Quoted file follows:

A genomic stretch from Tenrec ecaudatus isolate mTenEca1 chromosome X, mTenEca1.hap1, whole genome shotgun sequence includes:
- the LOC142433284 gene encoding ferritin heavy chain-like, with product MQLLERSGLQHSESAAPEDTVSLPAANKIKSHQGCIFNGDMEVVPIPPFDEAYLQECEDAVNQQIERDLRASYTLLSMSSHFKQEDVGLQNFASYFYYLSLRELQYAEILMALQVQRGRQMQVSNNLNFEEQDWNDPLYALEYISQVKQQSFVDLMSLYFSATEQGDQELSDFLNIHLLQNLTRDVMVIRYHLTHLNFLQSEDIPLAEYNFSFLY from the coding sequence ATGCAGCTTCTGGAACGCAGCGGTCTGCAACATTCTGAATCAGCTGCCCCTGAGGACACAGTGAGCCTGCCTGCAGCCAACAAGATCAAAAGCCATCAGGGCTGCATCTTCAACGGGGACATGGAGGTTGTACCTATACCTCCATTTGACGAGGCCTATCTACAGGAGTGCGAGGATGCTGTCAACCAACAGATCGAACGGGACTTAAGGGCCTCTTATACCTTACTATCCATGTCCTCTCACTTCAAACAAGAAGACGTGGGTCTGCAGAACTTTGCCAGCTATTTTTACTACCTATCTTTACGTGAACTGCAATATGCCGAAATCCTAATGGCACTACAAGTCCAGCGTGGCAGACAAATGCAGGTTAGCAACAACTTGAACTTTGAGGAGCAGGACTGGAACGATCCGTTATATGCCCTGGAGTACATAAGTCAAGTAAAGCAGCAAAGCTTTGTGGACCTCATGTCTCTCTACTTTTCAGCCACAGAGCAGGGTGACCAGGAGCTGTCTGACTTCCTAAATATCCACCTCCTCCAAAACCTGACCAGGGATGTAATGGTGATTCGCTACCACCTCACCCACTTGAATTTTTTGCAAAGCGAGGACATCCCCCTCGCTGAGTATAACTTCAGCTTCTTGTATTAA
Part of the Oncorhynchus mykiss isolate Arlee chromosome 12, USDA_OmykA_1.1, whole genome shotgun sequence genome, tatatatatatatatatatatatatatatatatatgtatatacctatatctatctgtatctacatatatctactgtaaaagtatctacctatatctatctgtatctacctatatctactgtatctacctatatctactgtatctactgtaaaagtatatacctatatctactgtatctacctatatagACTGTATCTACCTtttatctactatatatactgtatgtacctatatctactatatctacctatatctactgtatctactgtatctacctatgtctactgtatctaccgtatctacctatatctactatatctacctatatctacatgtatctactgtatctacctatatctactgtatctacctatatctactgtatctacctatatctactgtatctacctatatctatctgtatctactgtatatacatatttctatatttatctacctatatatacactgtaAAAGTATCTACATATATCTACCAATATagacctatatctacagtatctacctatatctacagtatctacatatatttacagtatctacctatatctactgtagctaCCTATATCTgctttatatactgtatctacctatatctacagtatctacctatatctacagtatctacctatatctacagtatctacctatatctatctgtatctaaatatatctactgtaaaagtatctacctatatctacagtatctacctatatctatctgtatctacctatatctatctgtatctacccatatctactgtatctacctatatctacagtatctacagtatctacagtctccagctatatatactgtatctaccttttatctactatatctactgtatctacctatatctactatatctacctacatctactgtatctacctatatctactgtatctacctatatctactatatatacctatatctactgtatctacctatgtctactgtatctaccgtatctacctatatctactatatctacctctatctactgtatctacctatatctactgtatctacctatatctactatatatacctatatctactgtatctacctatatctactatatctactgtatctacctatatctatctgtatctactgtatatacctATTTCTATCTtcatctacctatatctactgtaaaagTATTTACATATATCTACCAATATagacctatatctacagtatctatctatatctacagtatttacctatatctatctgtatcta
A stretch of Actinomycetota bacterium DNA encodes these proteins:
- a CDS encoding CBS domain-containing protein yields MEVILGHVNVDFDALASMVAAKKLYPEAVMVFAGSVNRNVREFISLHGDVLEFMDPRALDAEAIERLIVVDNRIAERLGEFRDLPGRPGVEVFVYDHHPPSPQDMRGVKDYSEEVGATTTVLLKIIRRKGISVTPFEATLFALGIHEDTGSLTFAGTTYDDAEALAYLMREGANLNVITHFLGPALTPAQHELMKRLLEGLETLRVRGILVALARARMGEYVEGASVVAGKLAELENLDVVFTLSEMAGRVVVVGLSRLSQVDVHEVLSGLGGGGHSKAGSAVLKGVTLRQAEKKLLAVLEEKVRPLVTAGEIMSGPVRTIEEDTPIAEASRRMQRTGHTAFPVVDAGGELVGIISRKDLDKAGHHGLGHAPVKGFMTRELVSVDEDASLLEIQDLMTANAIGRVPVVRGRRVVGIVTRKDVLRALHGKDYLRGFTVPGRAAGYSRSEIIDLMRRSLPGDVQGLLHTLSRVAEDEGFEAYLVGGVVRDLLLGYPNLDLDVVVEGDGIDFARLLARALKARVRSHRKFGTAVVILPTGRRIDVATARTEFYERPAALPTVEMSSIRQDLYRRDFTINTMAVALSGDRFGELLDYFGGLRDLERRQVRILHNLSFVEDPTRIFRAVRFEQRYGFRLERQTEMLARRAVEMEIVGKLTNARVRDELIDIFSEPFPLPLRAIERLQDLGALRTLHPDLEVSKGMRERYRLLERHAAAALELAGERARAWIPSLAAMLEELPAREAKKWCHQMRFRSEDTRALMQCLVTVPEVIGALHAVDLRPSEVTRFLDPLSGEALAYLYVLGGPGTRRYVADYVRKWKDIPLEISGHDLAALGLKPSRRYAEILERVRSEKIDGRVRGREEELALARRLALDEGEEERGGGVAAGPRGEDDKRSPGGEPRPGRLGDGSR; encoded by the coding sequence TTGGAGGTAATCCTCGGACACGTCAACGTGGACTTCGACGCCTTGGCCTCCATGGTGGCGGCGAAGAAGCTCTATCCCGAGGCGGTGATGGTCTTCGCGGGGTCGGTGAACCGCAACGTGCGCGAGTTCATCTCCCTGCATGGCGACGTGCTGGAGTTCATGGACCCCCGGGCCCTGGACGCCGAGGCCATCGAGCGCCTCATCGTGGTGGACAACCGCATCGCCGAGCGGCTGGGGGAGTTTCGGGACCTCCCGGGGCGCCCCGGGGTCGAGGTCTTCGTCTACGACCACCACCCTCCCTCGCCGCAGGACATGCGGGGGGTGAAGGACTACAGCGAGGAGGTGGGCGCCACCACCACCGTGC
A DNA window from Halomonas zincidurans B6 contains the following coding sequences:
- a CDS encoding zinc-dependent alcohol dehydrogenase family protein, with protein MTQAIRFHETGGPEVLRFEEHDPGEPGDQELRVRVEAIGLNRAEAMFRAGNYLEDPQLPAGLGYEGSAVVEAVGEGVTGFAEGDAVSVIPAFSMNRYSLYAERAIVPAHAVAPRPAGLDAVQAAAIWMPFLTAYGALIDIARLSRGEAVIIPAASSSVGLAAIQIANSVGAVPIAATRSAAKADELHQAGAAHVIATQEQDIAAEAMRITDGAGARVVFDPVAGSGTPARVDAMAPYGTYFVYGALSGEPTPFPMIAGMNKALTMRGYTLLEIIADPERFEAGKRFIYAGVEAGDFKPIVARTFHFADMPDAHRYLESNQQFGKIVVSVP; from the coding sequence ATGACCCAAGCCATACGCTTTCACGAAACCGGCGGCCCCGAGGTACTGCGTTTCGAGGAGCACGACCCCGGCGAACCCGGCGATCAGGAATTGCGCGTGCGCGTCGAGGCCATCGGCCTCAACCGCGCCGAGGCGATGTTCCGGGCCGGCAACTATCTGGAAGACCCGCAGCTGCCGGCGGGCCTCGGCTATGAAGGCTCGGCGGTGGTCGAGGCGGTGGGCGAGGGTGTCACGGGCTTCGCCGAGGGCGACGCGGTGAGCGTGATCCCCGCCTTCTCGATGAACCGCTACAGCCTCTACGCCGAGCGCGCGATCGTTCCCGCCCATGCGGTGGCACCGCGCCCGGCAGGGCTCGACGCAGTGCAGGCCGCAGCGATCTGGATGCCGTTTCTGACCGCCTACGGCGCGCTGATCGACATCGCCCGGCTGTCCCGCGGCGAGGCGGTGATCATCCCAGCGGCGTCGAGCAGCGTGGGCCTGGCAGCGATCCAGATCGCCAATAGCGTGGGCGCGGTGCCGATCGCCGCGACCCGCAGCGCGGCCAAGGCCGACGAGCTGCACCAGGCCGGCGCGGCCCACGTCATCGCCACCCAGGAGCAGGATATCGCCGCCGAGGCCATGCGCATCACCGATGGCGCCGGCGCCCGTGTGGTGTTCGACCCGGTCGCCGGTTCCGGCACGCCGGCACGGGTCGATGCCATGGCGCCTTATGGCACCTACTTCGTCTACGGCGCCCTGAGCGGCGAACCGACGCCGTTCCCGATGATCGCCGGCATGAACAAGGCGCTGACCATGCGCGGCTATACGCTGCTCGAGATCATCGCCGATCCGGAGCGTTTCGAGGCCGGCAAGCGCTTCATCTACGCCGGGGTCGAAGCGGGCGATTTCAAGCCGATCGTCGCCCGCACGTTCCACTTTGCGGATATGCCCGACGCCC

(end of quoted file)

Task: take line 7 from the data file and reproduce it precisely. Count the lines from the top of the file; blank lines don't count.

- a CDS encoding zinc-dependent alcohol dehydrogenase family protein, with protein MTQAIRFHETGGPEVLRFEEHDPGEPGDQELRVRVEAIGLNRAEAMFRAGNYLEDPQLPAGLGYEGSAVVEAVGEGVTGFAEGDAVSVIPAFSMNRYSLYAERAIVPAHAVAPRPAGLDAVQAAAIWMPFLTAYGALIDIARLSRGEAVIIPAASSSVGLAAIQIANSVGAVPIAATRSAAKADELHQAGAAHVIATQEQDIAAEAMRITDGAGARVVFDPVAGSGTPARVDAMAPYGTYFVYGALSGEPTPFPMIAGMNKALTMRGYTLLEIIADPERFEAGKRFIYAGVEAGDFKPIVARTFHFADMPDAHRYLESNQQFGKIVVSVP; from the coding sequence ATGACCCAAGCCATACGCTTTCACGAAACCGGCGGCCCCGAGGTACTGCGTTTCGAGGAGCACGACCCCGGCGAACCCGGCGATCAGGAATTGCGCGTGCGCGTCGAGGCCATCGGCCTCAACCGCGCCGAGGCGATGTTCCGGGCCGGCAACTATCTGGAAGACCCGCAGCTGCCGGCGGGCCTCGGCTATGAAGGCTCGGCGGTGGTCGAGGCGGTGGGCGAGGGTGTCACGGGCTTCGCCGAGGGCGACGCGGTGAGCGTGATCCCCGCCTTCTCGATGAACCGCTACAGCCTCTACGCCGAGCGCGCGATCGTTCCCGCCCATGCGGTGGCACCGCGCCCGGCAGGGCTCGACGCAGTGCAGGCCGCAGCGATCTGGATGCCGTTTCTGACCGCCTACGGCGCGCTGATCGACATCGCCCGGCTGTCCCGCGGCGAGGCGGTGATCATCCCAGCGGCGTCGAGCAGCGTGGGCCTGGCAGCGATCCAGATCGCCAATAGCGTGGGCGCGGTGCCGATCGCCGCGACCCGCAGCGCGGCCAAGGCCGACGAGCTGCACCAGGCCGGCGCGGCCCACGTCATCGCCACCCAGGAGCAGGATATCGCCGCCGAGGCCATGCGCATCACCGATGGCGCCGGCGCCCGTGTGGTGTTCGACCCGGTCGCCGGTTCCGGCACGCCGGCACGGGTCGATGCCATGGCGCCTTATGGCACCTACTTCGTCTACGGCGCCCTGAGCGGCGAACCGACGCCGTTCCCGATGATCGCCGGCATGAACAAGGCGCTGACCATGCGCGGCTATACGCTGCTCGAGATCATCGCCGATCCGGAGCGTTTCGAGGCCGGCAAGCGCTTCATCTACGCCGGGGTCGAAGCGGGCGATTTCAAGCCGATCGTCGCCCGCACGTTCCACTTTGCGGATATGCCCGACGCCC